BACKGROUND

Referring to FIG. 1, currently the vast majority of digital television program providers, whether cable, satellite, or terrestrial transmissions, transmit digital content from transmitting station 110 to satellite 125 via channel 120. Satellite 125 retransmits the digital content to one or more satellite dishes 130. Satellite dish 130 may be a large satellite dish owned and operated by a local cable company, or it may a personal satellite dish serving one home. The satellite dish then transmits the content, usually via bi-directional coaxial cable 140, to each cable subscriber via set-top-box (STB) 150. STB 150 demodulates, or extracts information from, the digital signal in the form of packets, or fragments, from the carrier, and performs different signal processing techniques, i.e. error correcting, demultiplexing, descrambling and decoding, to decode the digital programs in the form of video, audio or data, and converts such digital data to analog form to playback such decoded signals on a TV set as shown in FIG. 1. Such connection between the playback device (TV) and the STB are done with cables and use the analog signals produced by the STB.

Referring to FIG. 1a, FIG. 1a illustrates a high level schematic diagram of how digital content is processed for transmission to an end-user. Rich media, e.g. Content 160a, a movie, Content 160b a news cast, Content 160c, a Sports Program, and Content 160d, Data Tables, is first encoded as elementary streams. An elementary stream is the output of a video or audio encoder, and may only contain one type of data, e.g. audio, video, etc. In the MPEG communications protocol, elementary streams are packetized, i.e. broken down into smaller pieces, i.e. packets. In a traditional MPEG system, each transport packet is 188 bytes in length and contains a header, and a payload. The header contains such index information as time index, program identifier, and payload type (whether audio, video, program information, etc.). In addition to being packetized, the various elementary streams of each program are combined or multiplexed (161) into Packetized Elementary Streams 162a, 162b, 162c, and 162d. Each Packetized Elementary Stream contains the combined data (audio, video, date, etc.) of a single program, i.e. Content 160a, 160b, 160c, or 160d.

Each Packetized Elementary Stream is then further multiplexed (163) into single Transport Stream 164 carrying packets from each Packetized Elementary Stream 162a et al. A transport stream contains packetized data from multiple programs. Transport Stream 164 is broadcast to the consumer and received by the consumer's set top box, STB 165, which demultiplexes Transport Stream 164. When the packets reach the set top box, the set top box demultiplexes, i.e. recombines the packets into single programs, based upon the header information and is able to present the original content to the display unit. The demultiplexer also ensures the desired packets are displayed in the correct chronological order.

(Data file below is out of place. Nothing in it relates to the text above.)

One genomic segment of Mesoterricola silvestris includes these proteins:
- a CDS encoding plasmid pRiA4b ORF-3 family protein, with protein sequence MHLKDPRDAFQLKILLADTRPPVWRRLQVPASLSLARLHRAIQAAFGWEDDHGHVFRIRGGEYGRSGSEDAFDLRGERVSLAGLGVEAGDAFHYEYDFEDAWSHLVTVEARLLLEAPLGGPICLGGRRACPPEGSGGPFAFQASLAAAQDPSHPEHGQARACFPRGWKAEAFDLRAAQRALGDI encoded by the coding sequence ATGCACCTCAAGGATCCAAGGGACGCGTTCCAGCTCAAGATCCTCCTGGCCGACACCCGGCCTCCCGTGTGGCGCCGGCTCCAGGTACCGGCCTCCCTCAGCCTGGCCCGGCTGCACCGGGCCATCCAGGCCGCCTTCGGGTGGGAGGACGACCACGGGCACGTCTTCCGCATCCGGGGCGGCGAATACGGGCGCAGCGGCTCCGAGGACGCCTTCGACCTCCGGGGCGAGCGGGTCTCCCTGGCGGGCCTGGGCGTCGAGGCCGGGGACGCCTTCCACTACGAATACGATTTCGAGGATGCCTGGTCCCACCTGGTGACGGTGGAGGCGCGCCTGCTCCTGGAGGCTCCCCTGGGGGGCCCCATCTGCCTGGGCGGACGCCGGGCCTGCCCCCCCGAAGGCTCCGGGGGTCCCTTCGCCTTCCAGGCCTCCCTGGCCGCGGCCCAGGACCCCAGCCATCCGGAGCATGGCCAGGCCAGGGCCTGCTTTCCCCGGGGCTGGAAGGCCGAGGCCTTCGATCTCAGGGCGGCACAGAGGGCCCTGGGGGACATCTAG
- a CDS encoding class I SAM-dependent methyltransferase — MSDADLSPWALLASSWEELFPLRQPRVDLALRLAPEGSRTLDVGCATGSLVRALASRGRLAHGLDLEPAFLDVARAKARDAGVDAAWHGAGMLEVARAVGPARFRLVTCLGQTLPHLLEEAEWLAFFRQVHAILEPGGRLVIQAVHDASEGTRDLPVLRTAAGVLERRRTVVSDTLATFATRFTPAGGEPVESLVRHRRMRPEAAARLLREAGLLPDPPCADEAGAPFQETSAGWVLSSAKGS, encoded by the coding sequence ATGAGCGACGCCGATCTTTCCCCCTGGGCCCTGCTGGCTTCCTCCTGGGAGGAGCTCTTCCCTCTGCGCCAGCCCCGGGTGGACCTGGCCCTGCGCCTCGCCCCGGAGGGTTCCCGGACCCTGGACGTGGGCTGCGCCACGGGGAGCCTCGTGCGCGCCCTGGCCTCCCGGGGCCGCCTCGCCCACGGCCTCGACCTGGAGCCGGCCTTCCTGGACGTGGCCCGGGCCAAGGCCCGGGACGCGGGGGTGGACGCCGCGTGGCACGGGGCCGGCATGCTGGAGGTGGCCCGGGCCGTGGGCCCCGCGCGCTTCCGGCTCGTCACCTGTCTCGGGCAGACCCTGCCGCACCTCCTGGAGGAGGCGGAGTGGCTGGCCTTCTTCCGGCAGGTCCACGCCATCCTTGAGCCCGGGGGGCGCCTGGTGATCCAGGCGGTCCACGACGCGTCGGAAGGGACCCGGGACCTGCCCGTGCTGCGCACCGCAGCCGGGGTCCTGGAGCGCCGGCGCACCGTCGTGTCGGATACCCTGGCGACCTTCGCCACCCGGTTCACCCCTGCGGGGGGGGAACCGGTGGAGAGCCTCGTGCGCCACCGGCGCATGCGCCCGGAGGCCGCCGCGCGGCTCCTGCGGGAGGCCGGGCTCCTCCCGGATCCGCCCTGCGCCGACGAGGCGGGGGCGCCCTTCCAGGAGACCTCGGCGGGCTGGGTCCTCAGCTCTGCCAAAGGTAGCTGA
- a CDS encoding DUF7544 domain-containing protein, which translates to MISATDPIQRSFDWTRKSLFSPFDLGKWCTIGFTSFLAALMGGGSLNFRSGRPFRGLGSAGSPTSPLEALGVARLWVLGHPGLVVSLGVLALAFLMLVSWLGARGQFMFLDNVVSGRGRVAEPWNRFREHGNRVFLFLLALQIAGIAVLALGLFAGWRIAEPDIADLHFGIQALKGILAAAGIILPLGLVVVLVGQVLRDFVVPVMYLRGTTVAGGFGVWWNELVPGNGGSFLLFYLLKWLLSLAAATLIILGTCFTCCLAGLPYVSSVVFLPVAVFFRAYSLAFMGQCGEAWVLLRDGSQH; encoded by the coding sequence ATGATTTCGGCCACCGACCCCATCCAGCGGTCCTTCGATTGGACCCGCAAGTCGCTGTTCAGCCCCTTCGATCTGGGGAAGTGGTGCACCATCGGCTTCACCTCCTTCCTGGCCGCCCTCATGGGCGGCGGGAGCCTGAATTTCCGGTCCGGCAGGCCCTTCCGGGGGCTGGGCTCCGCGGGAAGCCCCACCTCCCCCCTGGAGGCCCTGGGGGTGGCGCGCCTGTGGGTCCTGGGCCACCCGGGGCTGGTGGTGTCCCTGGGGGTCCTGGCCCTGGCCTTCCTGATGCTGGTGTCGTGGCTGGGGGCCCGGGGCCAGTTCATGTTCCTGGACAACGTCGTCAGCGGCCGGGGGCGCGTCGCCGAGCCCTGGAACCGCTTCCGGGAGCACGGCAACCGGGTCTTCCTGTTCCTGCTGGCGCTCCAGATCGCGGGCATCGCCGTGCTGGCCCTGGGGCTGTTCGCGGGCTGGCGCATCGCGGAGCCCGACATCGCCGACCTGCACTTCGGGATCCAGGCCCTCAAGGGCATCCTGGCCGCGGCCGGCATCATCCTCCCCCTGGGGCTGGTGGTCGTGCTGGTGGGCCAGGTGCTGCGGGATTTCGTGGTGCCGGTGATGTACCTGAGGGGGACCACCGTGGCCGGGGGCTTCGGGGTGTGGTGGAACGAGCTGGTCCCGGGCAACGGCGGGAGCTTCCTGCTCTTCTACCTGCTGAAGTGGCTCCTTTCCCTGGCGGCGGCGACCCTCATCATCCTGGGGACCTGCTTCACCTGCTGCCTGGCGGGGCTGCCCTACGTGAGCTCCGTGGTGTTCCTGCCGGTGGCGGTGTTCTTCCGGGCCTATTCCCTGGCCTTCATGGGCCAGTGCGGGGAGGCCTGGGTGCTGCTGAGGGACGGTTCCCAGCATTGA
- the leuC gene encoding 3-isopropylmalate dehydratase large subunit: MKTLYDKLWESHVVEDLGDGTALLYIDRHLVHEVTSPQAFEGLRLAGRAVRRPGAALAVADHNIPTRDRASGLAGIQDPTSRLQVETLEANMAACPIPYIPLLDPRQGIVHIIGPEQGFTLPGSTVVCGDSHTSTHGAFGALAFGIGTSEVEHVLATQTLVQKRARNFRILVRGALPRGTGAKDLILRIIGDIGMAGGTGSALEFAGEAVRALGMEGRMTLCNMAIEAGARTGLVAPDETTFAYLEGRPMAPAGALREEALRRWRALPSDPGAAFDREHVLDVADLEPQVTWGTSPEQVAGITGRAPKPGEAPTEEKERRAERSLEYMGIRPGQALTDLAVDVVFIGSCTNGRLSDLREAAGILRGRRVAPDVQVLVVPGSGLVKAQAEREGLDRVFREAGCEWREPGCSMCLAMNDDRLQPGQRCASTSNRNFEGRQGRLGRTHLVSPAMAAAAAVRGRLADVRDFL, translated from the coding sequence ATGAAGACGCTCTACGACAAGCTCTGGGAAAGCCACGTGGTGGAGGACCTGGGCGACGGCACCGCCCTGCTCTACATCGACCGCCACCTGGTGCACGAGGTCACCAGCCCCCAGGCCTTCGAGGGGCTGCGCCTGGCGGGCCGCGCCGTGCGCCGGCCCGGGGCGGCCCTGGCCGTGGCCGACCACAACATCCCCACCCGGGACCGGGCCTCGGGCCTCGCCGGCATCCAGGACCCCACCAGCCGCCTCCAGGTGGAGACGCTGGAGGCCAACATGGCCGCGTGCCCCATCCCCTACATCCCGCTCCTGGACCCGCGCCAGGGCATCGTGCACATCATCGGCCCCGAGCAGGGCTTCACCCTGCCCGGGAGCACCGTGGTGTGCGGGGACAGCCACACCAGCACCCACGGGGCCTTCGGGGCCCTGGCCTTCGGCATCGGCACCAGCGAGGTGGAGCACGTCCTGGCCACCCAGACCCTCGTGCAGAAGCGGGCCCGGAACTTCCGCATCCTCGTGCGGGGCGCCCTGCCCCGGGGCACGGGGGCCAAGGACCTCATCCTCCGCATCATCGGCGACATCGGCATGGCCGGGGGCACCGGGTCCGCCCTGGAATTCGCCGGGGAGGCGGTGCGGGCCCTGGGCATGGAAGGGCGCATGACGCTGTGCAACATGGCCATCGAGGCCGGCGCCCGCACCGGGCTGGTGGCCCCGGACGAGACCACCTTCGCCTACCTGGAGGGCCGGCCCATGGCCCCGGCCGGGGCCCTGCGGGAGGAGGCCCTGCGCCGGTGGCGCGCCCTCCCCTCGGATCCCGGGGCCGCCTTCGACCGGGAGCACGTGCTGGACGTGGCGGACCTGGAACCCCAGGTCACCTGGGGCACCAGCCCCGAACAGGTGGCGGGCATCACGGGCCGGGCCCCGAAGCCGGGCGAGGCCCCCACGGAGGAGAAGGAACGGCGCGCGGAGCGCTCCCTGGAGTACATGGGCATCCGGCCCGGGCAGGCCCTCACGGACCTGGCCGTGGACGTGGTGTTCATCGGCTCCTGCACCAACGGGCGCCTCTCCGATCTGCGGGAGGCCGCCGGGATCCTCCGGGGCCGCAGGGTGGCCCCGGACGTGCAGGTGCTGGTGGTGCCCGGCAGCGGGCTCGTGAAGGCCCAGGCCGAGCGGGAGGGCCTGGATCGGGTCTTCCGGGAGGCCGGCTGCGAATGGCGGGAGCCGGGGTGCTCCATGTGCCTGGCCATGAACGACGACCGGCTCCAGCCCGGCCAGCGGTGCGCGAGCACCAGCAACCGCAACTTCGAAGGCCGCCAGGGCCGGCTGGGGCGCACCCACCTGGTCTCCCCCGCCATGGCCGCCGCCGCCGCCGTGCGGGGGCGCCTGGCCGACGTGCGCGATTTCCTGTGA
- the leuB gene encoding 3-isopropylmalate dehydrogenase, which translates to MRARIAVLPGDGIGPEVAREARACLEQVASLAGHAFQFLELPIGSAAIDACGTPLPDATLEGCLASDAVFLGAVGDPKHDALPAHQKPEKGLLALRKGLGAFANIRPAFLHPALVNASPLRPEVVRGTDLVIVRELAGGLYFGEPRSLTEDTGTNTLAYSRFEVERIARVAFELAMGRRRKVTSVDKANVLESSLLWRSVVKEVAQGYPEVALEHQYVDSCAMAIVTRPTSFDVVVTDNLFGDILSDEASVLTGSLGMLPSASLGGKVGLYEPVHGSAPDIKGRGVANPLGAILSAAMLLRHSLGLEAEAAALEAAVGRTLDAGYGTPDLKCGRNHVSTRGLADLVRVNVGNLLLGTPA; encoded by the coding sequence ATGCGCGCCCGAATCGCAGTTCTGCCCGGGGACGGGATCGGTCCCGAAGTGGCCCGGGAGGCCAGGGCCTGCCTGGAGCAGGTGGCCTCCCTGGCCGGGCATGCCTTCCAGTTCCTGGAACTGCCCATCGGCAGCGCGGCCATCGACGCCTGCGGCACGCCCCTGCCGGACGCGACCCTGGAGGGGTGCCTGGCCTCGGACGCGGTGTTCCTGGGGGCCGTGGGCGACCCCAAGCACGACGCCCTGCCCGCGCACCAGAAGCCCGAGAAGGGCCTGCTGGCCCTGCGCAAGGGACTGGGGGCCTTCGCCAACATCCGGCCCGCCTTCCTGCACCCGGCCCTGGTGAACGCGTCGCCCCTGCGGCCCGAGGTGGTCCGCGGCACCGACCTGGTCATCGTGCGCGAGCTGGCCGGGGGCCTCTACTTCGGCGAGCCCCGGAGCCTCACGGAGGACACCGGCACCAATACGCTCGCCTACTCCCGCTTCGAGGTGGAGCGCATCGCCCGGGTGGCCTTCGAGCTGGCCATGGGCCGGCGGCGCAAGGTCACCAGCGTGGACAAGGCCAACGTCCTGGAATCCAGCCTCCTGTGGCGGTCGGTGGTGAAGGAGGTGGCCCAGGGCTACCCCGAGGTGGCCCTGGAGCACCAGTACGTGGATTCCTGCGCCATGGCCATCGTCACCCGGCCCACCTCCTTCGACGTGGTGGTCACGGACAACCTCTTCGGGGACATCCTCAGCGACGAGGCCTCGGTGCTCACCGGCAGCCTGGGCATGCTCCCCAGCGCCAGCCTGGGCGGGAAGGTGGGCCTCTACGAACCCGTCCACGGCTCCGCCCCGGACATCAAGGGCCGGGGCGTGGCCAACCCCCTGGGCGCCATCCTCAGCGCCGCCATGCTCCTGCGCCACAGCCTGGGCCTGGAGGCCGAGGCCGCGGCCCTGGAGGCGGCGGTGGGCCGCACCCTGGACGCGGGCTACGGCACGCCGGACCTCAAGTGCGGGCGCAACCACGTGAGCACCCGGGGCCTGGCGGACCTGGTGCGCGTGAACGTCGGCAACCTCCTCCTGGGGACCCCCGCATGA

Referring to FIG. 1b, FIG. 1b, is an example of a lower level schematic diagram of the creation of a Transport Stream from packetized elementary streams. Elementary Stream 170 represents Program 1. Elementary Stream 175 represents a different program, i.e. Program 2. Multiplexer 180 multiplexes or combines the three elementary streams that compose the audio, video, and data of Program 1 into Single Packetized Elementary stream 180a. Similarly, multiplex 181, multiplexes or combines the three elementary stream that compose the audio, video, and data, of Program 2 into single Packetized Elemental Stream 181a.

Multiplexer 190 combines both Packetized Elementary Streams 180a and 181a into Single Transport Stream 195 which is what is actually broadcast or transmitted to the end user's STB.

Referring to FIG. 1c, FIG. 1c, illustrates a simplified, sample, MPEG compliant packet. Packet 198 is composed of 2 sections, Header 196 and Payload 197.

In the instant description, co-cast means additional programming, i.e. programming not included in the original transport stream, such as advertising, video clips, music, data, URLs, etc., intended for delivery to one or more handheld devices or any other personal device, whether wired or wireless. Co-cast information is personalized based upon user preferences or user viewing habits. Such co-cast content is transmitted in the form of packets within the transport stream and treated just like the original programming by the set top box.

The content provider, i.e. Cable Company, Satellite Company, television network such as ABC or CBS, movie or television studio, etc. may elect to insert Co-Cast information into the transport stream. Like any other information in the transport stream, co-cast information would be packetized with a header and payload. The header would include the traditional information associated with an MPEG header. However, in addition, the header of co-cast information would include an identifier that the packet is a co-cast packet. The payload of the co-cast packet is similar to the payload of a traditional MPEG packet except that it may also include hypertext links, which is not traditionally seen in MPEG packets.